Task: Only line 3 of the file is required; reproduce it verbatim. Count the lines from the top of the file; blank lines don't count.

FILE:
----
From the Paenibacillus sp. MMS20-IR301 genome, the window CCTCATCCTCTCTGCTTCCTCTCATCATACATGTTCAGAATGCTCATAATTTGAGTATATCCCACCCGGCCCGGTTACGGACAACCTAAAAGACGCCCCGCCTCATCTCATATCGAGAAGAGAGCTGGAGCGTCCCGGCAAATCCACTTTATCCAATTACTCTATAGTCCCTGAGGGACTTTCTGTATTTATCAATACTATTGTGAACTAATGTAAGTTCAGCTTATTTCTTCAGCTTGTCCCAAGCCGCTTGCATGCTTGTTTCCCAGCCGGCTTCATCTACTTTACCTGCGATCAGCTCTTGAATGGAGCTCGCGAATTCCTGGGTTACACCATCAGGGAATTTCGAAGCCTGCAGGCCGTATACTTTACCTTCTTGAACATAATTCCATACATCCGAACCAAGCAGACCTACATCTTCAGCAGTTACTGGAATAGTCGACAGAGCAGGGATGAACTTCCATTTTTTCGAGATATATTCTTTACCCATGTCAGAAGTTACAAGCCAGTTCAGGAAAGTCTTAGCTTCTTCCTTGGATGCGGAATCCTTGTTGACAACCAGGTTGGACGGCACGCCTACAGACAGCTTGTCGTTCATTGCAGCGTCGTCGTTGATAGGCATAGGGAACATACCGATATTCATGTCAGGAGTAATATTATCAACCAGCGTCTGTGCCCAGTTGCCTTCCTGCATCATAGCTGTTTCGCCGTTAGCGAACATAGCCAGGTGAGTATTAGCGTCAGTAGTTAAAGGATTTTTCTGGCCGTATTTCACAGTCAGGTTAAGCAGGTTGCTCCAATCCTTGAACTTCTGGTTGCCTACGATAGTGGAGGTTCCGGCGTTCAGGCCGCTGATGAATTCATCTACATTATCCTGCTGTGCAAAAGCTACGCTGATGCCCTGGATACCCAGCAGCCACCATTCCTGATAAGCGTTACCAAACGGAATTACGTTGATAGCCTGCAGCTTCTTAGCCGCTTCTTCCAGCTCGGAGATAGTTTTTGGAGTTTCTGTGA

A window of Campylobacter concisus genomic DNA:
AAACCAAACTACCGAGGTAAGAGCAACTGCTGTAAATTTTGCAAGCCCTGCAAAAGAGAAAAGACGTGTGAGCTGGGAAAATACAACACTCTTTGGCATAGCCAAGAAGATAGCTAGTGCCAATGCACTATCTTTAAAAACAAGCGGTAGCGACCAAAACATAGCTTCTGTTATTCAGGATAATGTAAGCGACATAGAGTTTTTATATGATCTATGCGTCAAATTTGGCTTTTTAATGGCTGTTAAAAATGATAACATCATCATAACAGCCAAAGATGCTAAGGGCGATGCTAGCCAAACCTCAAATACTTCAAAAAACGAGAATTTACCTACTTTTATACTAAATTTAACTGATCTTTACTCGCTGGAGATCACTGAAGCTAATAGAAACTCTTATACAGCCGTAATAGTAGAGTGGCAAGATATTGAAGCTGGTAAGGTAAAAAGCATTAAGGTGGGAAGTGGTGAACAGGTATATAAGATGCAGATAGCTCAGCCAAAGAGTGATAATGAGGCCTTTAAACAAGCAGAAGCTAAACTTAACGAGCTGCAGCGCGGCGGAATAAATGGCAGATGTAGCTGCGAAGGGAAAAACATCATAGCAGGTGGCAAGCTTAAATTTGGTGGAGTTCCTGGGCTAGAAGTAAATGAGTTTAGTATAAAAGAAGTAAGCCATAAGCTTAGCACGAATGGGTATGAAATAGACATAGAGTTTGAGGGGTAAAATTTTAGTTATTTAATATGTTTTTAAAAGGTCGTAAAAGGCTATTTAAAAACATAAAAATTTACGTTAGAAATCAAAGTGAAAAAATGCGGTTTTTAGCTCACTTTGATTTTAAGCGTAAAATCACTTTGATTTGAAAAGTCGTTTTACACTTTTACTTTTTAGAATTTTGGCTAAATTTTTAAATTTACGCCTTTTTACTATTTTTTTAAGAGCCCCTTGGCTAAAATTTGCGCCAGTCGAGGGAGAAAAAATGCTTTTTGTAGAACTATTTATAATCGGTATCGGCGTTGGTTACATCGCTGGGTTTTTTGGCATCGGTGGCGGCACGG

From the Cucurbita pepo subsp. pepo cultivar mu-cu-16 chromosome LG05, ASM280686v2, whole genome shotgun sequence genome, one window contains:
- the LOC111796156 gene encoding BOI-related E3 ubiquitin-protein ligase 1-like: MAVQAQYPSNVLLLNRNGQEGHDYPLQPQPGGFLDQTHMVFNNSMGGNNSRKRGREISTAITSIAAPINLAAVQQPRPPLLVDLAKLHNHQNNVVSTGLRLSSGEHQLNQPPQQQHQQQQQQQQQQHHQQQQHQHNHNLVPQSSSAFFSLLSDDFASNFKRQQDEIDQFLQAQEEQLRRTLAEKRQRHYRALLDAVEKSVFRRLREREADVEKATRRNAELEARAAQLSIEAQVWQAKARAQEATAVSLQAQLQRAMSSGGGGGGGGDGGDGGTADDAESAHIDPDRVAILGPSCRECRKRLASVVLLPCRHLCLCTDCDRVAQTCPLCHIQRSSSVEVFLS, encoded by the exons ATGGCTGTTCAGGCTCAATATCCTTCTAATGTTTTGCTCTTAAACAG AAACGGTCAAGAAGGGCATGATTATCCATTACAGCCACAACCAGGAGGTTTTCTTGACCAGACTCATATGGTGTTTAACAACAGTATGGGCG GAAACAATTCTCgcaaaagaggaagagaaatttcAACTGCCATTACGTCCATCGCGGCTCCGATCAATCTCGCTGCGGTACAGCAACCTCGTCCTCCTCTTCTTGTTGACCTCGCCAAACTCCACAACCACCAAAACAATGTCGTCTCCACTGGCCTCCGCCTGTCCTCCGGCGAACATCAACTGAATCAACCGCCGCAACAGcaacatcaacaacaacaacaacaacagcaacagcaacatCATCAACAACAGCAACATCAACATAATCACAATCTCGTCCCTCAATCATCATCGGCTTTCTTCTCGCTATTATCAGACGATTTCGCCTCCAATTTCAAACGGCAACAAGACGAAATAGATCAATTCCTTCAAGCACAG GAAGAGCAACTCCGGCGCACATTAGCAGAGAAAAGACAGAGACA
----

AAACCAAACTACCGAGGTAAGAGCAACTGCTGTAAATTTTGCAAGCCCTGCAAAAGAGAAAAGACGTGTGAGCTGGGAAAATACAACACTCTTTGGCATAGCCAAGAAGATAGCTAGTGCCAATGCACTATCTTTAAAAACAAGCGGTAGCGACCAAAACATAGCTTCTGTTATTCAGGATAATGTAAGCGACATAGAGTTTTTATATGATCTATGCGTCAAATTTGGCTTTTTAATGGCTGTTAAAAATGATAACATCATCATAACAGCCAAAGATGCTAAGGGCGATGCTAGCCAAACCTCAAATACTTCAAAAAACGAGAATTTACCTACTTTTATACTAAATTTAACTGATCTTTACTCGCTGGAGATCACTGAAGCTAATAGAAACTCTTATACAGCCGTAATAGTAGAGTGGCAAGATATTGAAGCTGGTAAGGTAAAAAGCATTAAGGTGGGAAGTGGTGAACAGGTATATAAGATGCAGATAGCTCAGCCAAAGAGTGATAATGAGGCCTTTAAACAAGCAGAAGCTAAACTTAACGAGCTGCAGCGCGGCGGAATAAATGGCAGATGTAGCTGCGAAGGGAAAAACATCATAGCAGGTGGCAAGCTTAAATTTGGTGGAGTTCCTGGGCTAGAAGTAAATGAGTTTAGTATAAAAGAAGTAAGCCATAAGCTTAGCACGAATGGGTATGAAATAGACATAGAGTTTGAGGGGTAAAATTTTAGTTATTTAATATGTTTTTAAAAGGTCGTAAAAGGCTATTTAAAAACATAAAAATTTACGTTAGAAATCAAAGTGAAAAAATGCGGTTTTTAGCTCACTTTGATTTTAAGCGTAAAATCACTTTGATTTGAAAAGTCGTTTTACACTTTTACTTTTTAGAATTTTGGCTAAATTTTTAAATTTACGCCTTTTTACTATTTTTTTAAGAGCCCCTTGGCTAAAATTTGCGCCAGTCGAGGGAGAAAAAATGCTTTTTGTAGAACTATTTATAATCGGTATCGGCGTTGGTTACATCGCTGGGTTTTTTGGCATCGGTGGCGGCACGG